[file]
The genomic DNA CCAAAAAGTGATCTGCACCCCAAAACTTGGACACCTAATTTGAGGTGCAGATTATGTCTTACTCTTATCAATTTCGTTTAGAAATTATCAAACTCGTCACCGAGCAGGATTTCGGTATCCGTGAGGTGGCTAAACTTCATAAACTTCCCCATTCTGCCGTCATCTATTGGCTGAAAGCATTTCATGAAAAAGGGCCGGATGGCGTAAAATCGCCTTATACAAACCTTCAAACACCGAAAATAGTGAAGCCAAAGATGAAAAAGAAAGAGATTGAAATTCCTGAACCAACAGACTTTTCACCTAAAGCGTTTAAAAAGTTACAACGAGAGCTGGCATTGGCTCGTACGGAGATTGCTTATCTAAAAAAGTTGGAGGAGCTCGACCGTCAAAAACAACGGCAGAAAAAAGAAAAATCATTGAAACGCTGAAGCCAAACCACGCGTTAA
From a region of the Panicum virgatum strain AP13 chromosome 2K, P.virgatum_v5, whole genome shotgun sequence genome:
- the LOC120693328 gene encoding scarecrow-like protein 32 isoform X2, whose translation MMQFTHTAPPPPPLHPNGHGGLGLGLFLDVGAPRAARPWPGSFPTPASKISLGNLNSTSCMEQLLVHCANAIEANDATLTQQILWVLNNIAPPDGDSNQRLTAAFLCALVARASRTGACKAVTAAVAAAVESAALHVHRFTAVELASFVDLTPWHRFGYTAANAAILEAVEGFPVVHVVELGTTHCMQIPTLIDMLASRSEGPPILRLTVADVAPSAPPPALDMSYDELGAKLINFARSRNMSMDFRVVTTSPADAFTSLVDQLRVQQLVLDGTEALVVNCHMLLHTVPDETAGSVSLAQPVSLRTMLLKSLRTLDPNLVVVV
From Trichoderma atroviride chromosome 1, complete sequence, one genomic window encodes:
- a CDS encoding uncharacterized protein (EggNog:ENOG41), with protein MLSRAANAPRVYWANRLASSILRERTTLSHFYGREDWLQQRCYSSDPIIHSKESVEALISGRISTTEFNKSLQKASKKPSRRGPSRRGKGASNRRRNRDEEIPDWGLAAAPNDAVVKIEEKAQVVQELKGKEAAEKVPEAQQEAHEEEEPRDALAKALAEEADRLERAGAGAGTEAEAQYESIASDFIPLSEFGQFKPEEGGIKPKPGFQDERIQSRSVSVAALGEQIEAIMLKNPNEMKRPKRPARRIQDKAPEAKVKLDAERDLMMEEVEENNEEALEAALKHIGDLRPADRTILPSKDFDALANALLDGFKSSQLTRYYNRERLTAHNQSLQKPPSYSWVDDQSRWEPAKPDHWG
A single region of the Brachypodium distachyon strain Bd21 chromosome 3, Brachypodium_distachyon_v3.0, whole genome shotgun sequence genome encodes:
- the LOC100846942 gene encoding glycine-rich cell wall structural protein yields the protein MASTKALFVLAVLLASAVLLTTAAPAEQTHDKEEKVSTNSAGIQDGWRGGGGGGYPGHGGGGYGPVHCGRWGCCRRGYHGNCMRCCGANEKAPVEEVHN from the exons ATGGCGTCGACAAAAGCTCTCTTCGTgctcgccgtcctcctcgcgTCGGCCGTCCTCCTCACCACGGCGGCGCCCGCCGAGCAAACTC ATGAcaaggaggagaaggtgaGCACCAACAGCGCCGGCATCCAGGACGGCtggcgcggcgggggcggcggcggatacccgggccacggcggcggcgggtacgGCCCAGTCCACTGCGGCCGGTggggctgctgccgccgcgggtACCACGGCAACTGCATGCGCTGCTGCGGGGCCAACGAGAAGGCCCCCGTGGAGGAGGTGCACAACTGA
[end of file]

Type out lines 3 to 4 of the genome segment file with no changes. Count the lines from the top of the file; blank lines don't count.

- the LOC120693328 gene encoding scarecrow-like protein 32 isoform X2, whose translation MMQFTHTAPPPPPLHPNGHGGLGLGLFLDVGAPRAARPWPGSFPTPASKISLGNLNSTSCMEQLLVHCANAIEANDATLTQQILWVLNNIAPPDGDSNQRLTAAFLCALVARASRTGACKAVTAAVAAAVESAALHVHRFTAVELASFVDLTPWHRFGYTAANAAILEAVEGFPVVHVVELGTTHCMQIPTLIDMLASRSEGPPILRLTVADVAPSAPPPALDMSYDELGAKLINFARSRNMSMDFRVVTTSPADAFTSLVDQLRVQQLVLDGTEALVVNCHMLLHTVPDETAGSVSLAQPVSLRTMLLKSLRTLDPNLVVVV
From Trichoderma atroviride chromosome 1, complete sequence, one genomic window encodes: